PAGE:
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An Odyssey Through Illness to the Shores of Health (i.e. Ithaka)

By Vera Frances

My journey began on an eve so fine
In the spring of 1989,
When to the halls of Asclepius I did go
To learn why my head was aching so.
“Tell me dear”, the doctor said,
“Has no one ever checked the pain in your  head?”
“No indeed doctor, you see,
Headaches are a family malady.”
After finishing his exam, he said,
“Now go down to the lab where they can see inside your head,
And come back on Monday morn again
When more assessments will be done”.
The fateful call came two days later
As we were sitting down to dinner.
“There seems to be something wrong in your brain
When you come in tomorrow,
We’ll x-ray it again”.

On Monday I was feeling quite ill, you see
Which the doctor noted immediately.
So after another CAT scan of my head,
He sent me straight to a hospital bed
And gave me an elixir so very grand,
That I was sure I had my cure in my hand.
But, indeed, that was not to be,
For Wednesday they had scheduled surgery.

In the meantime, my two grown sons did arrive
And I thought to myself: if I did not survive,
At least they were already launched on life’s path—
One in medicine, the other still an undergrad.
But the loneliest part of my stormy journey
Was when they wheeled me out on a guerney
And the steel doors of the elevator did close,
Locking my family outside as it rose
To an amphitheater all white and bright
Where they gave me shots to shut out the light.

The next thing I knew
I was being poked and yelled at too
“Vera, open your eyes, please do
So we can see if all’s fine with you”.
I finally consented so they could assess
If the surgeon’s knife had been wielded with finesse.
Satisfied that I could still hear, see, feel and speak,
They let me drift off once again to sleep
And I slept for what seemed like weeks and eeks.
When at last my eyes opened wide,
An angel in white was at my side.
In the form of a nurse to provide TLC,
She made me as comfortable as I could be.

A word should be said about the room I was in.
Long and narrow, a storage room or closet it had been.
With absolutely no décor at all
Except for two empty shelves on one wall.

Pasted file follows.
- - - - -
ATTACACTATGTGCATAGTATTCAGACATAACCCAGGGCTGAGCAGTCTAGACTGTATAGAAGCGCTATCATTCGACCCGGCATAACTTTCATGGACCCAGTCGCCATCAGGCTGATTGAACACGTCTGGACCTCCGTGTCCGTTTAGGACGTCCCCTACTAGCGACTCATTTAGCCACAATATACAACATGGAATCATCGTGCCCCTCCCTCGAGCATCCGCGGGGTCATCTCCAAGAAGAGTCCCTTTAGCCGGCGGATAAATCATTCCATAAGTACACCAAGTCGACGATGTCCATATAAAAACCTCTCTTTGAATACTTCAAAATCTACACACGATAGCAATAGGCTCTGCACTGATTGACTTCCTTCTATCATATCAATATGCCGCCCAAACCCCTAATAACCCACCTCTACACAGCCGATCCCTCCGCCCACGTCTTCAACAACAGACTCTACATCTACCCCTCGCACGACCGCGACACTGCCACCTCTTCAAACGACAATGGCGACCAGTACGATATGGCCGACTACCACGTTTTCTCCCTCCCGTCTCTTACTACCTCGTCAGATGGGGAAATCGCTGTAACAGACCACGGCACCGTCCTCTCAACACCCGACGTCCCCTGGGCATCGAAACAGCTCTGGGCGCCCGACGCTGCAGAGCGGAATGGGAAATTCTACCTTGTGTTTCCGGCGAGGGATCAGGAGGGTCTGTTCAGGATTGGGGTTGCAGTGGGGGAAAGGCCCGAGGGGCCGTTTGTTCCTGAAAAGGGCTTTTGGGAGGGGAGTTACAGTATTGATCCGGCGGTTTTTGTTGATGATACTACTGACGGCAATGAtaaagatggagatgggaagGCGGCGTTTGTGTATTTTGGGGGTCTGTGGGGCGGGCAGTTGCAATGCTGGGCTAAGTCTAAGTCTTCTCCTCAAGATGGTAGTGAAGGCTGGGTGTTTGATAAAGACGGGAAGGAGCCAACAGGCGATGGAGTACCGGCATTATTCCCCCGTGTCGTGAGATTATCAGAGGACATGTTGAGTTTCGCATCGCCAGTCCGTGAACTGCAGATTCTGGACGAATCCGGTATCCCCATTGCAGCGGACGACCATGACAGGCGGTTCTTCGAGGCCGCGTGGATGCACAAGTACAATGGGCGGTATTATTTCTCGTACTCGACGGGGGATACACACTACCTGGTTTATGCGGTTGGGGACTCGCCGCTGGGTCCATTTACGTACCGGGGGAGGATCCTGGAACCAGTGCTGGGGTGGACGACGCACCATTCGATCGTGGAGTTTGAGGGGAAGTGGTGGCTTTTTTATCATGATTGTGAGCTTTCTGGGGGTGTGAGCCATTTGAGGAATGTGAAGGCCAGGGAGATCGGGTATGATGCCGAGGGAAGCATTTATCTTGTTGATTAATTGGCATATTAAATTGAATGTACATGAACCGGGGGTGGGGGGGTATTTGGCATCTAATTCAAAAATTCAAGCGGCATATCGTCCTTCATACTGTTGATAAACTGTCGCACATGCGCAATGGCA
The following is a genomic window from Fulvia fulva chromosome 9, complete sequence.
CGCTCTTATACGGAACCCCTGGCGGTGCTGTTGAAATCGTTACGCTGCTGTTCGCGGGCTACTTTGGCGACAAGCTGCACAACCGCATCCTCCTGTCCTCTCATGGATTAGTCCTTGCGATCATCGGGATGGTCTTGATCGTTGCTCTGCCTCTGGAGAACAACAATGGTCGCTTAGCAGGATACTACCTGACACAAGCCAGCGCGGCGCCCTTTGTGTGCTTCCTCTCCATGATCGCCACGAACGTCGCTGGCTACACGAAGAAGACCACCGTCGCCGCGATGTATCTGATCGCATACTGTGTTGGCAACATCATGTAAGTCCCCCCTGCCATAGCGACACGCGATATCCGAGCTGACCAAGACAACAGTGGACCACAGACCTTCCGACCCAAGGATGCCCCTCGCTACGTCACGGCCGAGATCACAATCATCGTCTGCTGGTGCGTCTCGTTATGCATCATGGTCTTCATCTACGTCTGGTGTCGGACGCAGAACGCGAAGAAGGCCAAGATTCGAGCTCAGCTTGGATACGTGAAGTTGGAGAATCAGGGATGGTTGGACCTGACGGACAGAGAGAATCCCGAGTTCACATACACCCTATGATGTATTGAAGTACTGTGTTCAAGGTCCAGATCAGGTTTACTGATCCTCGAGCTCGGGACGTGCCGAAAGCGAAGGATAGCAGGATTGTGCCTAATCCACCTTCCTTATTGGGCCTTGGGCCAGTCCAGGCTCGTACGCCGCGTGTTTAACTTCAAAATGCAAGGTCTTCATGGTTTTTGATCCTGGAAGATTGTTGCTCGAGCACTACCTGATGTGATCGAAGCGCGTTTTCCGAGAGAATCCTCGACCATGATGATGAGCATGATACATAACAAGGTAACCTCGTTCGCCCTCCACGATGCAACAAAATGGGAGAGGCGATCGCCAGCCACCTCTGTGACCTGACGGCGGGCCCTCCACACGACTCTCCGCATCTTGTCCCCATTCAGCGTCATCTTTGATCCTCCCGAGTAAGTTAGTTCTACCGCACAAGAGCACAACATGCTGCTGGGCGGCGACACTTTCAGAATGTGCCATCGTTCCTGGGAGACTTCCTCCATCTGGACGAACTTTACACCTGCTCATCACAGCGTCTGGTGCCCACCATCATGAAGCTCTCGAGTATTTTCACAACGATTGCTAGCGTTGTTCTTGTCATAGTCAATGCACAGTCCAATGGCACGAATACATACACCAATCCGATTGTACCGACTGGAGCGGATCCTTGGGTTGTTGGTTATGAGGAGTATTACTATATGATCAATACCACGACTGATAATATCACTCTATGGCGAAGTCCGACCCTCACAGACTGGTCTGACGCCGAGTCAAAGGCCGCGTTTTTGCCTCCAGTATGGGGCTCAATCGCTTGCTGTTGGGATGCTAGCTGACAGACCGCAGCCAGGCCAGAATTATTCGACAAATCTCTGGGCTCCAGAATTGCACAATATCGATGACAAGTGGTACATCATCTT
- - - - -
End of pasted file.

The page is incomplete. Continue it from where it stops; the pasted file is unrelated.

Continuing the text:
My bed in a corner had been placed
With one small window nudged in near my face.
But happy indeed was I to see
My husband in a bed not far from me
There to keep me company.
Now my head was encased in a helmet so tight
Made of gauze so very white
And every morn at the crack of dawn,
A group of white-clad warriors came to say,
“How are you feeling today?”

And then one day something wonderful occurred
Which I could not believe, my word.
Flowers started arriving you see
All colors and scents, as beautiful as could be!
And my room, once so bleak and mean,
Now like a flower shop did seem.
“Who sent me these?” I did say
But the accompanying cards took the mystery away.
So many people I did know
Were at a meeting to which we were to go.
And when we did not appear,
To my brother-in-law they went to hear
The story of my illness he told
And thus the flowers so glorious to behold.
Never would I imagined you see
That so many people cared about me.

But unfortunately, for whatever reason,
Another storm lurked on the horizon.
Thus, one day I awoke so very sick
That the surgeon ordered a CAT scan real quick.
Afraid that there might be some bleeding,
The x-ray said that was not the reason.
Rather my brain had become swollen
Which in post-op cases, is not uncommon.
So once more the magic elixir I received
And once again my discomfort it eased.
But when the medicine wore off you see,
I said to myself, “Well, this is how you’ll be.
You’re sick, after all, and this strife
Will probably last for the rest of your life”.

However, one night, I felt so much better
That I said to myself, “I wonder whether
I can get up and walk around on my legs
Without having to go right back to bed”.
So the next day I walked down the hall
With my husband at my side so that I would not fall.
The surgeon, who was coming the other way,
Asked how I was feeling that day.
And when I said, “Oh, much better indeed”,
He replied, “You’ve turned the corner it seems”.
“Perhaps you’ll go home tomorrow”, he did say,
“And be there on Sunday for Mothers’ Day”.
Oh, it was so very fine
To feel the wind on my face once again.
And when at home I did arrive,
My sons had prepared a grand surprise—
An album of photos of our lives together
With notations under one picture and another.
“This is a Welcome Home gift for you
And a present for a Happy Mothers’ Day too!”

This was not quite the end of my journey you see,
Storms of radiation and chemo awaited me.
But these, as well, I was lucky to survive
And I feel oh so happy to be alive!

Now battling these tumultuous oceans
Flooded my family with a surge of emotions.
It certainly brought us closer together
Having survived such stormy weather.
And it made us all appreciate and say,
“Savor and value each and every day
Of life’s journey along the way.”

Vera Frances, Barnard Class of 1963 died in 2007 after a courageous 18 year struggle with cancer.



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